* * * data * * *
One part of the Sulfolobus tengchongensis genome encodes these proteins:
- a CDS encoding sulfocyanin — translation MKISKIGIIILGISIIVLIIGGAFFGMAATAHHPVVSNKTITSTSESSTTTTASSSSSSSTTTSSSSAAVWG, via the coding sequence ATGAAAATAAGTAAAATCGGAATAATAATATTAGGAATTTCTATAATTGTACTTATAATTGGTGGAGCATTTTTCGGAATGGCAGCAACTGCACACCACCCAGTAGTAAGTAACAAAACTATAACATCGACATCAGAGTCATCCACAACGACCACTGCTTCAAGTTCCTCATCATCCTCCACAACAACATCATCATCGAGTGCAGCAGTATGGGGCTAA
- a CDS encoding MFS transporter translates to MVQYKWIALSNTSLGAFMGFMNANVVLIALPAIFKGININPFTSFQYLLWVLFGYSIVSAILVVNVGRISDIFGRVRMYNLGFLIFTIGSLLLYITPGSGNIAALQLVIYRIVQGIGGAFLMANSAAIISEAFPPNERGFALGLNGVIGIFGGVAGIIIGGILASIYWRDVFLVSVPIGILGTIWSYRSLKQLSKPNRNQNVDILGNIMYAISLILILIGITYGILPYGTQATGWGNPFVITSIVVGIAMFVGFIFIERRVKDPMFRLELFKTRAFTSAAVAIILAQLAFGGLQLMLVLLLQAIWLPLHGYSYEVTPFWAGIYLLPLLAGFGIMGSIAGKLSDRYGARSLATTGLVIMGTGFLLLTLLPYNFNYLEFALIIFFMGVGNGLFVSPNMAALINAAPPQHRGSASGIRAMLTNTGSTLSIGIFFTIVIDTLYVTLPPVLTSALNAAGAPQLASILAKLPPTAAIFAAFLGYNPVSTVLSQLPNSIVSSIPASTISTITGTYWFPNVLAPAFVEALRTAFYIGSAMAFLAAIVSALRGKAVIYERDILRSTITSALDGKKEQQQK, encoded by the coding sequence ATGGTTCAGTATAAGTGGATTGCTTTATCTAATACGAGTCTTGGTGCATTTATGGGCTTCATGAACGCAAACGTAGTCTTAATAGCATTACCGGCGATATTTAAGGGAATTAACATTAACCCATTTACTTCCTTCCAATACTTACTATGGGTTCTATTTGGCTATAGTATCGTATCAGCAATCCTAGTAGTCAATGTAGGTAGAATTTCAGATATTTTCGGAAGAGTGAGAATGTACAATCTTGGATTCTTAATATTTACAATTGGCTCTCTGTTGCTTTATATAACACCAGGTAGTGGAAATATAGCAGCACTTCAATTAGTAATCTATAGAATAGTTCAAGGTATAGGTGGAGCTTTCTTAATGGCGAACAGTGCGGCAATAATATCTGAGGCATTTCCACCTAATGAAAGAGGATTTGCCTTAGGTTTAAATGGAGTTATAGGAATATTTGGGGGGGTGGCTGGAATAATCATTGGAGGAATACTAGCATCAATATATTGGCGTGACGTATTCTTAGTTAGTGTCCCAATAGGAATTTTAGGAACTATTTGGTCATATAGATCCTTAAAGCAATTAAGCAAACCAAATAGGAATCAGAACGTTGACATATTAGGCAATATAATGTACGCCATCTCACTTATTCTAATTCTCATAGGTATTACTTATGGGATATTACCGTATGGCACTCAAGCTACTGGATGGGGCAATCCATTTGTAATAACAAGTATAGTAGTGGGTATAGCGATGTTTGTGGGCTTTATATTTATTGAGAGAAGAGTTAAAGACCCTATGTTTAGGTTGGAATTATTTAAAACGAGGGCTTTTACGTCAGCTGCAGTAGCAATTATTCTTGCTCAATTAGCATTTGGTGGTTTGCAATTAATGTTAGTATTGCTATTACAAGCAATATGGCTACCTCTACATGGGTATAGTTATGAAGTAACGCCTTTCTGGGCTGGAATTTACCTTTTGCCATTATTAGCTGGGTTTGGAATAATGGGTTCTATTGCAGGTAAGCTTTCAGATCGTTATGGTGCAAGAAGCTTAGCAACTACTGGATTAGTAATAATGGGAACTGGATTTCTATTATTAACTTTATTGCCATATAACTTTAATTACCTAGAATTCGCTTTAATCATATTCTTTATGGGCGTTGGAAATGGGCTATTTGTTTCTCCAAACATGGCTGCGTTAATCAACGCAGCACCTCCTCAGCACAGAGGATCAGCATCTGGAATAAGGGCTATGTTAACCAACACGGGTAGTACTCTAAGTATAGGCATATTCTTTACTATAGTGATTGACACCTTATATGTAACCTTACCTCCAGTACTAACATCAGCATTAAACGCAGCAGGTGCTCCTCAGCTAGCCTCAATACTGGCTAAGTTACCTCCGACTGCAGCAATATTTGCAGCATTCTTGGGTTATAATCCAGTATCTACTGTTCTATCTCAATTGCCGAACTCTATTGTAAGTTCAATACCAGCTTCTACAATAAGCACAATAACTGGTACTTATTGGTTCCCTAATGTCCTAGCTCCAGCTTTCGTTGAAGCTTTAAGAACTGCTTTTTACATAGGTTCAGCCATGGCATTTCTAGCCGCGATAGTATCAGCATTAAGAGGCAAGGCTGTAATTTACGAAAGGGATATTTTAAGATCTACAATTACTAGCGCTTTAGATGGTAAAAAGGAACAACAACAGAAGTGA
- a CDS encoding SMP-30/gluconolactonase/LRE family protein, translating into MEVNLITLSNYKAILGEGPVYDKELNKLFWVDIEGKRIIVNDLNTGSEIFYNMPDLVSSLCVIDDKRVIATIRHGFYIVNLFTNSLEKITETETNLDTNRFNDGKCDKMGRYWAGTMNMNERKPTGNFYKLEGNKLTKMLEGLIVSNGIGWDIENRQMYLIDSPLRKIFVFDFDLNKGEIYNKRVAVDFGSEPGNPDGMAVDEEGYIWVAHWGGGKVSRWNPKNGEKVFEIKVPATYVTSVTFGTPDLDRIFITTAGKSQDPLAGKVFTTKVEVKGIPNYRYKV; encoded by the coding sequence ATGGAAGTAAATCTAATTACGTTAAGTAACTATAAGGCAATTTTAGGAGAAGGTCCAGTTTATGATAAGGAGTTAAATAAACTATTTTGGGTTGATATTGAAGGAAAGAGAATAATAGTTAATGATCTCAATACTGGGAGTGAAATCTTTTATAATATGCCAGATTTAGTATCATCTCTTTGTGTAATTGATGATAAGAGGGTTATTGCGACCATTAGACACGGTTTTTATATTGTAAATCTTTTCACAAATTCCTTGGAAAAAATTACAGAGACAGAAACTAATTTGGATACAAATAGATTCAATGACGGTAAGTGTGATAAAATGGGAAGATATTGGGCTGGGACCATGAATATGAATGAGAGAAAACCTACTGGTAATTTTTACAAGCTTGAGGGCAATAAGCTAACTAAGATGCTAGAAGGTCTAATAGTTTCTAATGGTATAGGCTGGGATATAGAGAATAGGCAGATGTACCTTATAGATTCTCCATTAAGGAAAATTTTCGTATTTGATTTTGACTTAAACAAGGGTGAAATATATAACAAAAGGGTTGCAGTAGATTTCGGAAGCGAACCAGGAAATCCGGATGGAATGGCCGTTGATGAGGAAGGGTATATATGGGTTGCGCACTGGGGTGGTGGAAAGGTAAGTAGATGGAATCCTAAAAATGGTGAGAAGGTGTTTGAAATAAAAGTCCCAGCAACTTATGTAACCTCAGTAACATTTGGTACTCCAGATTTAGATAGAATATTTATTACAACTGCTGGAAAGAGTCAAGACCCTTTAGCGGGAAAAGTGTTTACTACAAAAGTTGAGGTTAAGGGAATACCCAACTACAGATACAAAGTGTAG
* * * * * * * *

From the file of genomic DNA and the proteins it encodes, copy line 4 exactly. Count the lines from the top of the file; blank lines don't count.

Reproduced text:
- a CDS encoding SMP-30/gluconolactonase/LRE family protein, translating into MEVNLITLSNYKAILGEGPVYDKELNKLFWVDIEGKRIIVNDLNTGSEIFYNMPDLVSSLCVIDDKRVIATIRHGFYIVNLFTNSLEKITETETNLDTNRFNDGKCDKMGRYWAGTMNMNERKPTGNFYKLEGNKLTKMLEGLIVSNGIGWDIENRQMYLIDSPLRKIFVFDFDLNKGEIYNKRVAVDFGSEPGNPDGMAVDEEGYIWVAHWGGGKVSRWNPKNGEKVFEIKVPATYVTSVTFGTPDLDRIFITTAGKSQDPLAGKVFTTKVEVKGIPNYRYKV; encoded by the coding sequence ATGGAAGTAAATCTAATTACGTTAAGTAACTATAAGGCAATTTTAGGAGAAGGTCCAGTTTATGATAAGGAGTTAAATAAACTATTTTGGGTTGATATTGAAGGAAAGAGAATAATAGTTAATGATCTCAATACTGGGAGTGAAATCTTTTATAATATGCCAGATTTAGTATCATCTCTTTGTGTAATTGATGATAAGAGGGTTATTGCGACCATTAGACACGGTTTTTATATTGTAAATCTTTTCACAAATTCCTTGGAAAAAATTACAGAGACAGAAACTAATTTGGATACAAATAGATTCAATGACGGTAAGTGTGATAAAATGGGAAGATATTGGGCTGGGACCATGAATATGAATGAGAGAAAACCTACTGGTAATTTTTACAAGCTTGAGGGCAATAAGCTAACTAAGATGCTAGAAGGTCTAATAGTTTCTAATGGTATAGGCTGGGATATAGAGAATAGGCAGATGTACCTTATAGATTCTCCATTAAGGAAAATTTTCGTATTTGATTTTGACTTAAACAAGGGTGAAATATATAACAAAAGGGTTGCAGTAGATTTCGGAAGCGAACCAGGAAATCCGGATGGAATGGCCGTTGATGAGGAAGGGTATATATGGGTTGCGCACTGGGGTGGTGGAAAGGTAAGTAGATGGAATCCTAAAAATGGTGAGAAGGTGTTTGAAATAAAAGTCCCAGCAACTTATGTAACCTCAGTAACATTTGGTACTCCAGATTTAGATAGAATATTTATTACAACTGCTGGAAAGAGTCAAGACCCTTTAGCGGGAAAAGTGTTTACTACAAAAGTTGAGGTTAAGGGAATACCCAACTACAGATACAAAGTGTAG